A church on the outskirts of Bolivia’s capital city became an improvised morgue this week, following another deadly day of protests in the South American country. Source: CNS.
Fr Gechi Revelin of St. Francis Parish in El Alto said protesters started to bring corpses into his small church late on Tuesday following intense clashes between Bolivia’s military and supporters of former President Evo Morales at a nearby petrol depot.
Protesters said they brought the corpses to the church in an effort to stop government officials and the military from getting hold of the bodies and “hiding the truth” about what happened to those killed.
Seven bodies were brought to the church and were laid down on its pews, where they were covered with flags and blankets. The demonstrators then had Bolivian forensic scientists conduct autopsies on site.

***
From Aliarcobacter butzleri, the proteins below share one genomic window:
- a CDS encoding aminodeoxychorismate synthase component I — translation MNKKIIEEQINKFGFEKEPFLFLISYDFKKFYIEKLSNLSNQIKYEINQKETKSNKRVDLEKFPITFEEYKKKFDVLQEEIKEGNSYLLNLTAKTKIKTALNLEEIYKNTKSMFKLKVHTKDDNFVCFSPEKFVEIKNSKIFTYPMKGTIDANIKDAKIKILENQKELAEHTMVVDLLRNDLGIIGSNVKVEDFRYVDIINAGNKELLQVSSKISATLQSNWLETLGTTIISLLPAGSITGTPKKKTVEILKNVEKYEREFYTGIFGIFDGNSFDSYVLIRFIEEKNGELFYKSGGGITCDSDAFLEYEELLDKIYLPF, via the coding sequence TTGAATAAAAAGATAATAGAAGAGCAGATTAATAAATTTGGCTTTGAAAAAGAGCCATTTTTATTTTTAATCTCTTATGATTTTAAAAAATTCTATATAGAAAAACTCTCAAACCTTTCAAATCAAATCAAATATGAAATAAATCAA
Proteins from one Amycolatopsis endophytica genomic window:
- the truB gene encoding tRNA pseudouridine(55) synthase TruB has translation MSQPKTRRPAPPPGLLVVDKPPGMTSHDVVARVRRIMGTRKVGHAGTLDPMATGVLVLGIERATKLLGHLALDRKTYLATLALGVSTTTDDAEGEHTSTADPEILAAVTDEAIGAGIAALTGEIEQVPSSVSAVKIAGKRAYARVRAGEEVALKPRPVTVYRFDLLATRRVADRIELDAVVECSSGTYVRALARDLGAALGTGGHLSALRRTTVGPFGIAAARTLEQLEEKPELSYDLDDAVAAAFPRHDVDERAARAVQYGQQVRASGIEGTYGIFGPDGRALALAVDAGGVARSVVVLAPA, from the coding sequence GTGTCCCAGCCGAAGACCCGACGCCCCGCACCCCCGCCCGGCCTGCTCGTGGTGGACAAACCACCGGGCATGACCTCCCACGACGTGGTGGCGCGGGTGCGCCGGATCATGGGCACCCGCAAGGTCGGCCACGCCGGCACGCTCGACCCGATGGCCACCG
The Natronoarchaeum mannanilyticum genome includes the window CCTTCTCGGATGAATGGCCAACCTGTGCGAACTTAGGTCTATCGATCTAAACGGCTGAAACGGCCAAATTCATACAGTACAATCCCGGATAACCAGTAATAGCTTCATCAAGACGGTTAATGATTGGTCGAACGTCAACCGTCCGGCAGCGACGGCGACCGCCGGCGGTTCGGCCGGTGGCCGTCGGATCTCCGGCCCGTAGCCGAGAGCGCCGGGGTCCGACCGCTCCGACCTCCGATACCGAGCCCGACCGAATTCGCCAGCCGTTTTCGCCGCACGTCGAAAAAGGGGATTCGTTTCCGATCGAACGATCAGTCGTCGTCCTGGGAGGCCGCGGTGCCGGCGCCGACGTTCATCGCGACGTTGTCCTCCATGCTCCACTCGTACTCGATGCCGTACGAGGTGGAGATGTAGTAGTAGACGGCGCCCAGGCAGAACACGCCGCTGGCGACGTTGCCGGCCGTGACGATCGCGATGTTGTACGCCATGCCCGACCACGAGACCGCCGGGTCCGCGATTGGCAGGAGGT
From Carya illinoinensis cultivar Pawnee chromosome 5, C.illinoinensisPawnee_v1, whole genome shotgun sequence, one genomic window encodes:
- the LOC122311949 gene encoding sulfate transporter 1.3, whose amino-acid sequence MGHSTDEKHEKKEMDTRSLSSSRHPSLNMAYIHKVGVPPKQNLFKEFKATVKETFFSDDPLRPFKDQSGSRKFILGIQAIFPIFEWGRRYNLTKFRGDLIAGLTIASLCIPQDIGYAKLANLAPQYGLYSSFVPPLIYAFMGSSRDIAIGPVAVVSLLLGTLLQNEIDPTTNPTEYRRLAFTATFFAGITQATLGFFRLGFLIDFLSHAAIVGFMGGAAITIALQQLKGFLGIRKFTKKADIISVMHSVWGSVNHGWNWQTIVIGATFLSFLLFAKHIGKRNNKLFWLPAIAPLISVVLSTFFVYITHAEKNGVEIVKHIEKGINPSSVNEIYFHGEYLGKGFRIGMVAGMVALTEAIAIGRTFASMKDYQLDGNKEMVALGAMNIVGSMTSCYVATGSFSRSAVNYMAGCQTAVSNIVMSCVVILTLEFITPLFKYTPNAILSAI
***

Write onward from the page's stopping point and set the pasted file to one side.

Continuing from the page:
“We don’t trust the government,” said Sandro Tenorio, an indigenous resident of El Alto whose 23-year-old brother was killed in the protest. Tenorio said his brother, Juan Jose, was shot as he tried to rescue people who were injured during the clashes.
“We gathered the bodies and brought them here, to stop soldiers from dragging them into their base,” Mr Tenorio said. “We want a transparent investigation.”
The protesters were keeping petrol trucks from distributing fuel to El Alto and the nearby capital city of La Paz as part of a campaign to starve both cities of fuel and force the resignation of Interim President Jeanine Anez. But the military managed to break up the road block and send fuel trucks to La Paz.
Bolivia’s defence minister said soldiers did not fire “a single bullet” against protesters, He said the country was facing threats from “terrorist groups” that tried to use dynamite to break into the petrol plant.
Fr Revelin said the situation in his parish was “very tense,” with streets that remain empty most of the day and have been blocked by local residents with burning tires and barbed wire.